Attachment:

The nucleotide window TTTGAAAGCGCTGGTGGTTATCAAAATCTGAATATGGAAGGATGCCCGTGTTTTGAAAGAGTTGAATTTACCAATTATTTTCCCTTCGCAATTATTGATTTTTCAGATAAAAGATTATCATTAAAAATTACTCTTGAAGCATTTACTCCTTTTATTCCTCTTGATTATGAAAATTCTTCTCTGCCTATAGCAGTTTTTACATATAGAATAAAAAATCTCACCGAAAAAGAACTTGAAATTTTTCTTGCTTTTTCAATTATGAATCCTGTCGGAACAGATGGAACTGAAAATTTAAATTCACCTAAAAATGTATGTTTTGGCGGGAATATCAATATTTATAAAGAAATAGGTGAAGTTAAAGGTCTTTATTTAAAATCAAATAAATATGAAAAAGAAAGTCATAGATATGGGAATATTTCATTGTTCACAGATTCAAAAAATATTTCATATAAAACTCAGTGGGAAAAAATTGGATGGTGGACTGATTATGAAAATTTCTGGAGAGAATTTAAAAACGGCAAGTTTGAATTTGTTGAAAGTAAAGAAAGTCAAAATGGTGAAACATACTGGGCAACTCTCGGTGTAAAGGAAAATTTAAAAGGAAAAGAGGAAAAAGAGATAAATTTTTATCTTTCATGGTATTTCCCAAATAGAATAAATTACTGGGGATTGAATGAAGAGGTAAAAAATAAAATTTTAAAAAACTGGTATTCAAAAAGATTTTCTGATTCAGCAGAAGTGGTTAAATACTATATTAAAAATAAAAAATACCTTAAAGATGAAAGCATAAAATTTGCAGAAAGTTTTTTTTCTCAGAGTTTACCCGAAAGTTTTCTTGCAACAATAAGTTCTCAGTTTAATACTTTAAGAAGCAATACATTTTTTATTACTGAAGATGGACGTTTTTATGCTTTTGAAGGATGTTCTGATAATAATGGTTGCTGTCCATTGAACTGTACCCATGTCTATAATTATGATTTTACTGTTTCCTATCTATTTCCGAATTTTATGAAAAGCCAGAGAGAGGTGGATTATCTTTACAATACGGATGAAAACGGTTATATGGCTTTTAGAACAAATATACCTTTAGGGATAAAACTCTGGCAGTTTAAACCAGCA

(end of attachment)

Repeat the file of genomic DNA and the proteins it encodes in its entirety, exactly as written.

The nucleotide window TTTGAAAGCGCTGGTGGTTATCAAAATCTGAATATGGAAGGATGCCCGTGTTTTGAAAGAGTTGAATTTACCAATTATTTTCCCTTCGCAATTATTGATTTTTCAGATAAAAGATTATCATTAAAAATTACTCTTGAAGCATTTACTCCTTTTATTCCTCTTGATTATGAAAATTCTTCTCTGCCTATAGCAGTTTTTACATATAGAATAAAAAATCTCACCGAAAAAGAACTTGAAATTTTTCTTGCTTTTTCAATTATGAATCCTGTCGGAACAGATGGAACTGAAAATTTAAATTCACCTAAAAATGTATGTTTTGGCGGGAATATCAATATTTATAAAGAAATAGGTGAAGTTAAAGGTCTTTATTTAAAATCAAATAAATATGAAAAAGAAAGTCATAGATATGGGAATATTTCATTGTTCACAGATTCAAAAAATATTTCATATAAAACTCAGTGGGAAAAAATTGGATGGTGGACTGATTATGAAAATTTCTGGAGAGAATTTAAAAACGGCAAGTTTGAATTTGTTGAAAGTAAAGAAAGTCAAAATGGTGAAACATACTGGGCAACTCTCGGTGTAAAGGAAAATTTAAAAGGAAAAGAGGAAAAAGAGATAAATTTTTATCTTTCATGGTATTTCCCAAATAGAATAAATTACTGGGGATTGAATGAAGAGGTAAAAAATAAAATTTTAAAAAACTGGTATTCAAAAAGATTTTCTGATTCAGCAGAAGTGGTTAAATACTATATTAAAAATAAAAAATACCTTAAAGATGAAAGCATAAAATTTGCAGAAAGTTTTTTTTCTCAGAGTTTACCCGAAAGTTTTCTTGCAACAATAAGTTCTCAGTTTAATACTTTAAGAAGCAATACATTTTTTATTACTGAAGATGGACGTTTTTATGCTTTTGAAGGATGTTCTGATAATAATGGTTGCTGTCCATTGAACTGTACCCATGTCTATAATTATGATTTTACTGTTTCCTATCTATTTCCGAATTTTATGAAAAGCCAGAGAGAGGTGGATTATCTTTACAATACGGATGAAAACGGTTATATGGCTTTTAGAACAAATATACCTTTAGGGATAAAACTCTGGCAGTTTAAACCAGCA